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Dealing with Paternity Claims During the Probate of a New York Estate

EstPlanning

Contrary to what you might think from watching movies and television, it is actually quite uncommon for anyone to contest a Will. For one thing, not just anyone can challenge the validity of a Will. Under New York law, only those persons “whose interest in property or in the estate of the testator would be adversely affected by the admission of the Will” even have the standing to object.

What this means in plain English is that you need to be an heir who would stand to inherit the deceased person’s property if the Will were somehow found invalid. For example, let’s say Mary is an unmarried woman with two adult children, Josh and Amy. Mary signs a Will leaving her entire estate to Amy. Even though Josh is not named as a beneficiary in the Will, he is still an “interested person” in Mary’s estate, because if Mary’s Will were found invalid by the courts, Josh would then inherit half of his mother’s estate under New York law.

Surrogate’s Court: 30-Year-Old Divorce Settlement Barred Woman from Claiming to Be Millionaire’s Daughter

Of course, this simple example assumed it was clear who Mary’s children were at the time of her death. But, there are situations where the Surrogate’s Court has to resolve questions of paternity after a parent’s death.  While the idea of “the long-lost child who appears and demands their inheritance” seems far-fetched, it actually comes up in real life.

Indeed, it recently happened here in New York. In February 2018, a man (the decedent) passed away at the age of 94, leaving behind a $94 million estate. The decedent’s estate planning lawyer filed his Will with the Surrogate’s Court in Manhattan. Several beneficiaries filed objections to the Will, including a woman claiming to be the decedent’s daughter (the claimant).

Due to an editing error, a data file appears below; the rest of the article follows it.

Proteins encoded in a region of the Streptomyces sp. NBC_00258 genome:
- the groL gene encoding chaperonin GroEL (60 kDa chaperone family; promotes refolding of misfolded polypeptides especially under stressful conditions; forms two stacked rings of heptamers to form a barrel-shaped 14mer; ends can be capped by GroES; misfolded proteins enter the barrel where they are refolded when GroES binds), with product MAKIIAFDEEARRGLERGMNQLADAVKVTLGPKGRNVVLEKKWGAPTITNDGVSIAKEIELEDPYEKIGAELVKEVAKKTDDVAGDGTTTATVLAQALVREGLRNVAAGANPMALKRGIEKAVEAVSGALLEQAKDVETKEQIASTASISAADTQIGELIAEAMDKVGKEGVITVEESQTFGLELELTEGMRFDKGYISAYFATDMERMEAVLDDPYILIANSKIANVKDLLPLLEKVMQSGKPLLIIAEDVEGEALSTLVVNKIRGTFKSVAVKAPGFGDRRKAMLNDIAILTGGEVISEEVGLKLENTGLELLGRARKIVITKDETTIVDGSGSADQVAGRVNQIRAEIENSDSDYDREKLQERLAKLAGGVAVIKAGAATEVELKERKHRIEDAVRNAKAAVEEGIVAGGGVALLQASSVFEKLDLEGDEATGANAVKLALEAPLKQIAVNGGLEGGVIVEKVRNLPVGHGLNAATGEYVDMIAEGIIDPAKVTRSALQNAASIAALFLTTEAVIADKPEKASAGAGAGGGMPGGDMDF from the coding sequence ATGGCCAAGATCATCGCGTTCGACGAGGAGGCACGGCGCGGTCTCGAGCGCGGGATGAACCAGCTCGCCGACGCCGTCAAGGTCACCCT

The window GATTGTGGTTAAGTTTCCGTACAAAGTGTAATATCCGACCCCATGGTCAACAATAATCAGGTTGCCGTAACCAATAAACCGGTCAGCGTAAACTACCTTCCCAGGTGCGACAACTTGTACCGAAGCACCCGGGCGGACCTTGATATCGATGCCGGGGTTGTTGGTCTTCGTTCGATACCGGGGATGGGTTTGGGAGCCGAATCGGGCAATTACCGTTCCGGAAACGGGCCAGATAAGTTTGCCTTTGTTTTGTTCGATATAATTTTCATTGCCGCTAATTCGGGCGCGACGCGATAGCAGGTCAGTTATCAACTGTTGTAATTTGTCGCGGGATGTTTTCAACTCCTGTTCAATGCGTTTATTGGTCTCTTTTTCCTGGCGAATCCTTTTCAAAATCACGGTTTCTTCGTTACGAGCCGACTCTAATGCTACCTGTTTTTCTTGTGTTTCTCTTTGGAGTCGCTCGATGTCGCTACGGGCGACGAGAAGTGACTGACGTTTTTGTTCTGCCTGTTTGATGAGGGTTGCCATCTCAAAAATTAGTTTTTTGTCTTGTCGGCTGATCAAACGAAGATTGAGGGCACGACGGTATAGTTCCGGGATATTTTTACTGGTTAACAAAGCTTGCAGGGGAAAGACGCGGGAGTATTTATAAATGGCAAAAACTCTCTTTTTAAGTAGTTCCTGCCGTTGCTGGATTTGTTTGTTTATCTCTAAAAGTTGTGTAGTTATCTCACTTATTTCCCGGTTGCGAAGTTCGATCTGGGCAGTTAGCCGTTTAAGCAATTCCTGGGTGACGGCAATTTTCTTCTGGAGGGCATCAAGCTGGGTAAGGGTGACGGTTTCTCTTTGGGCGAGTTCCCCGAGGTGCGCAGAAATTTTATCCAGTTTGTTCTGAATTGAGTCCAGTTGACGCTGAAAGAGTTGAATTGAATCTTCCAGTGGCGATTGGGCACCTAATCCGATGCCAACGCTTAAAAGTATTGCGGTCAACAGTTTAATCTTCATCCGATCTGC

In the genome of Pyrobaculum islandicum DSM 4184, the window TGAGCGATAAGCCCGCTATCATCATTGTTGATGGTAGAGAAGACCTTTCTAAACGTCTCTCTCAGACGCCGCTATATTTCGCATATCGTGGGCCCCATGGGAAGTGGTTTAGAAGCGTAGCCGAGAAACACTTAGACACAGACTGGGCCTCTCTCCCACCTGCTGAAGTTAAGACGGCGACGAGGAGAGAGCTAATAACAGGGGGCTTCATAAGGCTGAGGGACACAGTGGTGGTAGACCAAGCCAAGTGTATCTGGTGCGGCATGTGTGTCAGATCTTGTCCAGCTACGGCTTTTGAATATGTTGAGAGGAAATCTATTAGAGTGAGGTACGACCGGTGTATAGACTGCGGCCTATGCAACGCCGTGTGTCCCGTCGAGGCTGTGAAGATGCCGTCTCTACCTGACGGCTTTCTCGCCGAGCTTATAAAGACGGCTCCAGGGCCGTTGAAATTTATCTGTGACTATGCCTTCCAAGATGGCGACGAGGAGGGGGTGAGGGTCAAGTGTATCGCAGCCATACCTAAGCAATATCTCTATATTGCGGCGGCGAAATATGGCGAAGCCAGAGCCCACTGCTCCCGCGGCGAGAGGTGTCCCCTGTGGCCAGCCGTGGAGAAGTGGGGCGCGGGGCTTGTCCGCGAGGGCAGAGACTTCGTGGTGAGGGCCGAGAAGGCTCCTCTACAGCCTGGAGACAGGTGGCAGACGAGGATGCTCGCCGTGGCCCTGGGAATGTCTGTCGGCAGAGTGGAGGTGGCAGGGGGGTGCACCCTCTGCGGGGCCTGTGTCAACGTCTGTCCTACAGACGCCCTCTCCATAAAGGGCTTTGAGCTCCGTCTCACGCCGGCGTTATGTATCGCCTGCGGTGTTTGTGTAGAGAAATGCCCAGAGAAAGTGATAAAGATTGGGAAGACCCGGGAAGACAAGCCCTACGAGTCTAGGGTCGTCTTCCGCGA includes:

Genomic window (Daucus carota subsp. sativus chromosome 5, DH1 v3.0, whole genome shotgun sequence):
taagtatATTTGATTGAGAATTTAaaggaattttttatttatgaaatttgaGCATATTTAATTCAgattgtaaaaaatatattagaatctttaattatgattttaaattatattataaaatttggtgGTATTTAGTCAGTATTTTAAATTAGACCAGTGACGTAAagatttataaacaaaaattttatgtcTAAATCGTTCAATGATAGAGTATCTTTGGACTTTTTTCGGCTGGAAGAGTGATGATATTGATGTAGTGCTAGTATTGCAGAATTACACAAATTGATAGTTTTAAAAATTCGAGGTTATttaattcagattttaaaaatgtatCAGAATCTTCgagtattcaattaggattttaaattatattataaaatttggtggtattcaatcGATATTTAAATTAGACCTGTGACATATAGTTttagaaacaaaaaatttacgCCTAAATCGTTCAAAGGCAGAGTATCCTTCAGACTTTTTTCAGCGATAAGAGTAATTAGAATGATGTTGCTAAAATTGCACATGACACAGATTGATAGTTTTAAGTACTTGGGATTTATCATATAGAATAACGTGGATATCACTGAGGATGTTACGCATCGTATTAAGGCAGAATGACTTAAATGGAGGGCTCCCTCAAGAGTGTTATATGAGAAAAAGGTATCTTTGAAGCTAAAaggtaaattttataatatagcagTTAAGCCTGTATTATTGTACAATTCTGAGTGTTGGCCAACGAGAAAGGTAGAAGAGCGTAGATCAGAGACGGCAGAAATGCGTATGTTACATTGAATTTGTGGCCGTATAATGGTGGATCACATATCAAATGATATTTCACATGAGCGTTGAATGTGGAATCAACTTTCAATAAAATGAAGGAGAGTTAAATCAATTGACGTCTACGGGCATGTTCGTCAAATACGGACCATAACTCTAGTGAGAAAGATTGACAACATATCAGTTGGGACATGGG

The attorney moved to dismiss the claimant from the probate proceedings, arguing that she was not, in fact, his late client’s child. In support of his argument, the attorney submitted proof that the issue of the claimant’s paternity had already been litigated 30 years earlier. Back in 1986, the decedent married the claimant’s mother. The claimant was born 11 days after the wedding.

In 1988, the claimant’s mother filed for divorce from the decedent. During the divorce litigation, the decedent denied he was the claimant’s father. The mother initially argued he was the father, and requested and received temporary child support from the divorce court. But in a subsequent “Modification Agreement” signed in December 1988, both parties stated that there were “no children born of the marriage,” and the mother recanted her earlier paternity claim.

Back in the present probate case, the claimant insisted that the earlier divorce agreement did not stop her from asserting she was the decedent’s daughter, especially since she never had a chance to litigate the matter herself. The Surrogate’s Court disagreed, however, and granted the attorney’s motion to dismiss the claimant’s objections to the Will. The judge noted that the claimant was initially presumed to be the decedent’s daughter, as he was married to the claimant’s mother at the time of birth. But this presumption was later “rebutted” by the Modification Agreement, which was accepted by the divorce court. This effectively “estopped” the claimant from attempting to re-litigate the issue of paternity during the probate case. As far as New York law was concerned, the claimant was not the decedent’s daughter, and therefore had no right to challenge the validity of his Will.

Speak with a New York Estate Planning Lawyer Today

If you have been involved in a contentious divorce, or there are legal questions surrounding the identity of your potential children, it is important to consult with an experienced Putnam County estate planning attorney, who can help you sort out the potential implications for the administration of your Will or Trust. Contact Meyer & Spencer, PC, to schedule a consultation with a member of our estate planning team today.

Source:

scholar.google.com/scholar_case?case=8521744449763033679

https://www.meyer-spencer.com/new-york-powers-of-attorney-and-statutory-gift-riders/

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